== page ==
Preliminary Detailed Design
Table of Contents
Team Vision for Preliminary Detailed Design PhaseDuring this phase the team set out to work around the high risk design and purchasing items identified at the start of the phase. Those items included finding and purchasing a drive motor, a load system, and torque sensors that could meet the engineering requirements outlined in previous phases. The team also aimed to produce preliminary design documentation for both the electrical and mechanical systems.
As a result of the work done in this phase, some of the budgetary concerns identified were addressed. A sponsorship with Misumi was obtained and will be used to acquire the structural components needed for the rig. Talks with Futek are promising and may lead to the acquisition of torque sensors for little to zero cost. Volland has responded to inquiries regarding a drive motor with an option that fulfills our needs and is within our budget. The team is still considering options for the load system and are waiting to hear back from the vendors contacted. As shown on this page, the design documentation aimed for was produced and available for review.
Prototyping, Engineering Analysis, Simulation
Due to budgetary considerations, a significant amount of effort has gone into pursuing sponsorships for the high priced items. Futek, PCB, Volland, Placid Industries, Misumi, and Polaris have all responded with interest to sponsor at some level, and we are in the middle of on going communications with them. As of our most recent communications;
Polaris has offered a 5kW 3phase AC motor, which could be used as the system load.
Misumi has offered $1000 sponsorship of items from their website, as well as 30% off all future orders.
Placid Industries has forwarded the request for a particle brake to the president of the company.
Volland has provided a quote for a 5HP gear motor.
PCB Piezotronics has indicated interest to sponsor in an email last week, but has made no further communications.
Futek has selected a torque sensor based on our design requirements, and processing our request, we hope to hear back any day now.
The motor and sensors have been designed around the following power calculations, and the datasheets for the proposed motors can be found here. Motor Data Sheets
Sensing & Data Acquisition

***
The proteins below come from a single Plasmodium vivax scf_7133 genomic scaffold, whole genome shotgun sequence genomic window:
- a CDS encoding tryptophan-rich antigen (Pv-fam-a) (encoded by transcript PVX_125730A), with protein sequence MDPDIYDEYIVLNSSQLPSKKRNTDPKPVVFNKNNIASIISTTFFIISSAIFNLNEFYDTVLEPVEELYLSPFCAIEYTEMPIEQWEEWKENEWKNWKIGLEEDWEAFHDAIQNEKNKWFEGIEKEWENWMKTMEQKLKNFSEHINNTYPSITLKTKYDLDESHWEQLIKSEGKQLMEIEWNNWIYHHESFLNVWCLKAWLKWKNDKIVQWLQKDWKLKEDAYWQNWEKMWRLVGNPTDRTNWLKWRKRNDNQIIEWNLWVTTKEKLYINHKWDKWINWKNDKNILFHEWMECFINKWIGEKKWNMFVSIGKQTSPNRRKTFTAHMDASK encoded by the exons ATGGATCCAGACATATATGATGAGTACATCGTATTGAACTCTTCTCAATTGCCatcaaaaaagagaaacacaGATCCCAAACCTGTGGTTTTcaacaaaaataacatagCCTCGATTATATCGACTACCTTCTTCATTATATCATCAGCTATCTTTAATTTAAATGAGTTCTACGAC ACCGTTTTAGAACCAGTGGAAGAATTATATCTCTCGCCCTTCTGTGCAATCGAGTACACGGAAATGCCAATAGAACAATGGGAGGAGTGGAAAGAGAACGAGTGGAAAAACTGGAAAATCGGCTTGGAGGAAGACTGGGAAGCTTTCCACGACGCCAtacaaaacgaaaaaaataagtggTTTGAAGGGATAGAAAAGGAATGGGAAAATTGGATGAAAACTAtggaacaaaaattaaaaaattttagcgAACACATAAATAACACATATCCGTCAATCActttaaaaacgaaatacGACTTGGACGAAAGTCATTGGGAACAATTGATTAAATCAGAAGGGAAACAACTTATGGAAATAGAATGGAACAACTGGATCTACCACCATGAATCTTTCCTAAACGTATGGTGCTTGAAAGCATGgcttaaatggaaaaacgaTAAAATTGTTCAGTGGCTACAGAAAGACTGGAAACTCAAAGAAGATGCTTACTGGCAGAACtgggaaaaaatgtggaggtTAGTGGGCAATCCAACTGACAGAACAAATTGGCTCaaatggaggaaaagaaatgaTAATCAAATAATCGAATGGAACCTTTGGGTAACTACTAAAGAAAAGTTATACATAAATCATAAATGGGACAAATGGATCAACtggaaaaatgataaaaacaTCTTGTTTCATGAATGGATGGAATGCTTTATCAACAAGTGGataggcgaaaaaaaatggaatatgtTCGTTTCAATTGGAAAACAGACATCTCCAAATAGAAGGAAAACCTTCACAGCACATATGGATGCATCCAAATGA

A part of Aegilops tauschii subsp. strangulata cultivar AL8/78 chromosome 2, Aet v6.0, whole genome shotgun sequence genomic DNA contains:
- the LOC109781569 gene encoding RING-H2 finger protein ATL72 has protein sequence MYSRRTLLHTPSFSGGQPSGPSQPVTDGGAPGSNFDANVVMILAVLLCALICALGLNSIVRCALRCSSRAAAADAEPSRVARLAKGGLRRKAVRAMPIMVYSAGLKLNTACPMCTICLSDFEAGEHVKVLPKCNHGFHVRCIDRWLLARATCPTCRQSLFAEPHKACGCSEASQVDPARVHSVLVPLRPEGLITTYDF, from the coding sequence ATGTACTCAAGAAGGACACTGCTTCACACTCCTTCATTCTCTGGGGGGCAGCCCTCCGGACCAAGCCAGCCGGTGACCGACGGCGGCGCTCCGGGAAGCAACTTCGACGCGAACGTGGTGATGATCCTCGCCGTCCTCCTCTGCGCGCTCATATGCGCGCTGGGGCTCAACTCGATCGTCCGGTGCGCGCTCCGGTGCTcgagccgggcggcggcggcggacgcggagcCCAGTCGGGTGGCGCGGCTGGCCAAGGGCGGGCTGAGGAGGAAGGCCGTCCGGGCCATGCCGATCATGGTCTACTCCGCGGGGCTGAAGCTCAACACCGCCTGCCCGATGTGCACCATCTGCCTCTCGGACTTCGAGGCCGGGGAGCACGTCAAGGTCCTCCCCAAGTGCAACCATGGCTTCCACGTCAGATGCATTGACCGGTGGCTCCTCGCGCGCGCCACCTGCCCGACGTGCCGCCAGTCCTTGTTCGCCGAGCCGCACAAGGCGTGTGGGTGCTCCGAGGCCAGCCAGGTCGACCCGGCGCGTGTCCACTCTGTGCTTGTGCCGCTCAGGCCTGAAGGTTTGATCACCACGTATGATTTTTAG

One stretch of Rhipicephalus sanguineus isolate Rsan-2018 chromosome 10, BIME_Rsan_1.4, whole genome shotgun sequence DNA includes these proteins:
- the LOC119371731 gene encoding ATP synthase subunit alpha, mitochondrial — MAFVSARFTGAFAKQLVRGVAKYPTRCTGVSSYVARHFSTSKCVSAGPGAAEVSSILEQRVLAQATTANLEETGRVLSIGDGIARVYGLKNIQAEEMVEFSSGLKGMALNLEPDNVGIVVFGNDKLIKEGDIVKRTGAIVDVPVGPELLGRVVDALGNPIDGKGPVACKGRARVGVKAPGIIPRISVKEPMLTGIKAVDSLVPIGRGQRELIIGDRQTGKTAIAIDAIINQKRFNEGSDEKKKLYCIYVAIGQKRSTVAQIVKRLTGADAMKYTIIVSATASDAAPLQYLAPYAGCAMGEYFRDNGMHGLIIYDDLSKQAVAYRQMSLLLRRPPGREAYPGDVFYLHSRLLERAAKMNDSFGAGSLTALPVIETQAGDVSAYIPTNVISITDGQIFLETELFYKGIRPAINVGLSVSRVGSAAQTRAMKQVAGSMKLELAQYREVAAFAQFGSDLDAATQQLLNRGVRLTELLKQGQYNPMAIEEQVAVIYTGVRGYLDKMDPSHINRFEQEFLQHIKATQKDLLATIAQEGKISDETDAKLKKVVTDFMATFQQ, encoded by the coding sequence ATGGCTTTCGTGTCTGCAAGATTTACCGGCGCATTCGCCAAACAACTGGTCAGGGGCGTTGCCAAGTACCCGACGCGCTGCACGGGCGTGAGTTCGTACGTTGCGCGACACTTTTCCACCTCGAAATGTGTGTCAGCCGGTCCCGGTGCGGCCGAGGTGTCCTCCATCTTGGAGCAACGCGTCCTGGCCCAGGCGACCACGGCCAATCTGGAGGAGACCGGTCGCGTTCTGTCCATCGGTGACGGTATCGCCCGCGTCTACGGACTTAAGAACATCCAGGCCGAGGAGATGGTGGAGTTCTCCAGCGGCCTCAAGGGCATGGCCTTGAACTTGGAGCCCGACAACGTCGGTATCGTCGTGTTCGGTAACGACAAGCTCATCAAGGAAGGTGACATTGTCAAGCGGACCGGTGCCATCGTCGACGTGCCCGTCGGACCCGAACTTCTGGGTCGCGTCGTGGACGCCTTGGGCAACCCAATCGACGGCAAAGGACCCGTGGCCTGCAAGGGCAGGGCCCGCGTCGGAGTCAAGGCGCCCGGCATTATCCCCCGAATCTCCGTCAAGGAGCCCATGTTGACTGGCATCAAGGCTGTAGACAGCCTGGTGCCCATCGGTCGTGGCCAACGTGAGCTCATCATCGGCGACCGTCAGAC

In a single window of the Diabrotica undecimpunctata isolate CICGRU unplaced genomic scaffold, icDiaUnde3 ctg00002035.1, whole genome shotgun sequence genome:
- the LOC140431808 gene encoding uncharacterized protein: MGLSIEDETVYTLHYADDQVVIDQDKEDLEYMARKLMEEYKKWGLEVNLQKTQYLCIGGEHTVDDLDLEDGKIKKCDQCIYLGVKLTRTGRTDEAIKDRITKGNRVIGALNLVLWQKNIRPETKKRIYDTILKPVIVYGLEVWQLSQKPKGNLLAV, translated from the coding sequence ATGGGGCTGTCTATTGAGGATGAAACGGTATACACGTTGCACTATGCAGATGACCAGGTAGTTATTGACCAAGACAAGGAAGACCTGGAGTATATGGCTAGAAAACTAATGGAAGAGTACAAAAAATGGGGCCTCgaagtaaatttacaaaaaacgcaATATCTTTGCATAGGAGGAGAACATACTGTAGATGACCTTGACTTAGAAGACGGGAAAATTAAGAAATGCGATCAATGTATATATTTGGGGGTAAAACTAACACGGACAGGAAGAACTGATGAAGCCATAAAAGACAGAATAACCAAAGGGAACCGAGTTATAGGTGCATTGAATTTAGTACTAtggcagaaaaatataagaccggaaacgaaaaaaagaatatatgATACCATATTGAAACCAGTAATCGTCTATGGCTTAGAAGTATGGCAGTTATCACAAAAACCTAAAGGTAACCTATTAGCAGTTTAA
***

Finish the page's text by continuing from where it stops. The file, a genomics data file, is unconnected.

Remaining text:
According to the Futek sensor's datasheet, the torque sensors have a measurement resolution of 0.0133 N-m. This satisfied the engineering requirement asking for a resolution of 0.1 N-m or better.
As indicated by the Futek data sheet, the torque sensors measure up to 500 N-m of torque and represent the torque value using a differential voltage signal that is +/- 0-5V. To ensure the data being collected has a resolution of less than 0.1 N-m, a COTS 16 bit analog to digital converter (ADC) will be used for preliminary data processing.
The shaft will experience a maximum of 600 rpm or 10rps. To acquire data describing each rotation, a sampling rate of 100 Hz will be used. At this sampling rate, 10 data points will be acquired for each rotation.
The system is planned to use a Raspberry Pi as the controller and data acquisition unit from the ADC, meaning that it will have a complete picture of the system's behavior and state at any given time.
Once the Raspberry Pi boots, it will automatically launch the efficiency tester program. Once the program boots, it will check for the current speed of the shafts, making sure that the speed is 0 RPM. Although the program will boot with the relay drive pin set to not have the relay open, it'll wait until the shaft has returned to idle, just in case there was an intermittent power loss and the Raspberry Pi quickly boot back up.
The Raspberry Pi will then accept information about the test the user would like to perform via a Keyboard and Mouse through a graphical user interface. Parameters the user may enter here include shaft angle, diameter, type of coupling, and other mechanical parameters.